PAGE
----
Royalty is the sum payable by the lessee to the lessor for the use of rights vested in the lessor. Royalty payments are made according to carefully constructed contracts, so it’s important to employ an accurate accounting system to keep track of them. It is paid for extraction of mines, for use of the patent, for use of technical know-how, to an author for sale of his books, etc. It is the system of sharing of revenues between the lessee and the lessor.
Terms used in Accounting for Royalties
Before proceeding to the accounting treatment of royalty, it is better to understand the following terms:
(1) Minimum Rent
Minimum rent is also known as dead rent, fixed rent, flat rent, rock rent, and contract rent. It is the amount that has to be paid by the lessee to the lessor whether or not he has derived benefit from the asset. A minimum sum guaranteed to the lessor by the lessee in order to make the lessor receive a minimum amount in any particular period, whether he derived any benefit or not, out of the right is known as minimum rent. Hence, it is also called Dead Rent or Rock Rent. It is a pre-determined rent and being disclosed in the royalty agreement where both parties have their consent. But if the production or sale is more than the minimum quantities previously agreed upon, then the royalty will be paid for the actual production. Minimum rent can be a fixed sum for every year or may change every year as per the terms of the agreement.
(2) Redeemable Dead Rent/Short working
Short working is the amount by which the minimum rent exceeds actual royalty. It is the excess of Minimum Rent over the Actual Royalty payable. In other words, whenever the minimum rent is more than the actual royalty, the difference is called redeemable dead rent. It is calculated only when it is allowed to be adjusted against the future royalties by the lessor. Suppose, if a mine owner agreed to let the mine to a lessee for $ 20,000 for extraction of 1,000 kg. of coal and lessee actually produced only 600kg. of coal. Then $ 8,000 (i.e. $20 X 400kg.) is known as short working. [Short-workings = Minimum Rent – Actual Royalty]. Short working is also called ‘royalty suspense’ by the lessor.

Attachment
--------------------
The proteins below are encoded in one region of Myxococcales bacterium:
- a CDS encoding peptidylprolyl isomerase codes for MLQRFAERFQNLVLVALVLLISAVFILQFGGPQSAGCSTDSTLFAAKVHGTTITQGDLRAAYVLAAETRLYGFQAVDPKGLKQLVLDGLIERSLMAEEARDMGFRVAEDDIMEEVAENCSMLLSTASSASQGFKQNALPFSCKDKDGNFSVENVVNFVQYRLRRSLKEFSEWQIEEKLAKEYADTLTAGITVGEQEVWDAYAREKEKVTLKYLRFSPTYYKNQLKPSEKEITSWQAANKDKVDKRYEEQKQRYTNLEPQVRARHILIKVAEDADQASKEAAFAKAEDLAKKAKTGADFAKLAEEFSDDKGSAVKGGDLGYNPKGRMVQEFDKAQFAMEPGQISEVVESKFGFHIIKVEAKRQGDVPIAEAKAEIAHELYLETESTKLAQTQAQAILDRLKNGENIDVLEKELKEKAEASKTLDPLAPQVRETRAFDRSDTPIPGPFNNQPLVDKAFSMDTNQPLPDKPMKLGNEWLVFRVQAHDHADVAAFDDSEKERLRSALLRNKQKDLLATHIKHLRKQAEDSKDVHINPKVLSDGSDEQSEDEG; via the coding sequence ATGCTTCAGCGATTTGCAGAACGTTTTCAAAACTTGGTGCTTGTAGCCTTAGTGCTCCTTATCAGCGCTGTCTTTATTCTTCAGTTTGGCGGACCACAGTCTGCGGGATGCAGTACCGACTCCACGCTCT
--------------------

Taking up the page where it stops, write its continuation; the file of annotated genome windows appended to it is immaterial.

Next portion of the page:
If the actual royalty exceeds minimum rent, it is known as surplus. In the above example, suppose the output for a particular period is 1,500 kg. then $ 10,000 ($ 20 X 500) is referred as surplus.
(4) Recoupment of Shortwirking
Generally, a royalty agreement contains a provision for carrying forward of short working with a view to adjust in the future. In other words, the lessor promises to adjust or return the excess which was charged in the first few years out of excess earned in the later or subsequent years. In the subsequent years, such short working is adjusted against the surplus royalty. This process of adjustment is called the recoupment of short working.
(5) Strike and Lock Out
A strike is the outcome of labor force unrest in the work and it is being called by the labor unions. On the other hand, a lockout is the right of the owner of the assets fulfilling legal necessities to close down the working site. But the result of both cases shows the production stoppage. In such an event, the actual production could be badly affected and may not be sufficient to pay the minimum rent. Under such conditions, the lessor may accept royalty on the basis of actual output. The provision to this effect must be presented in the royalty agreement.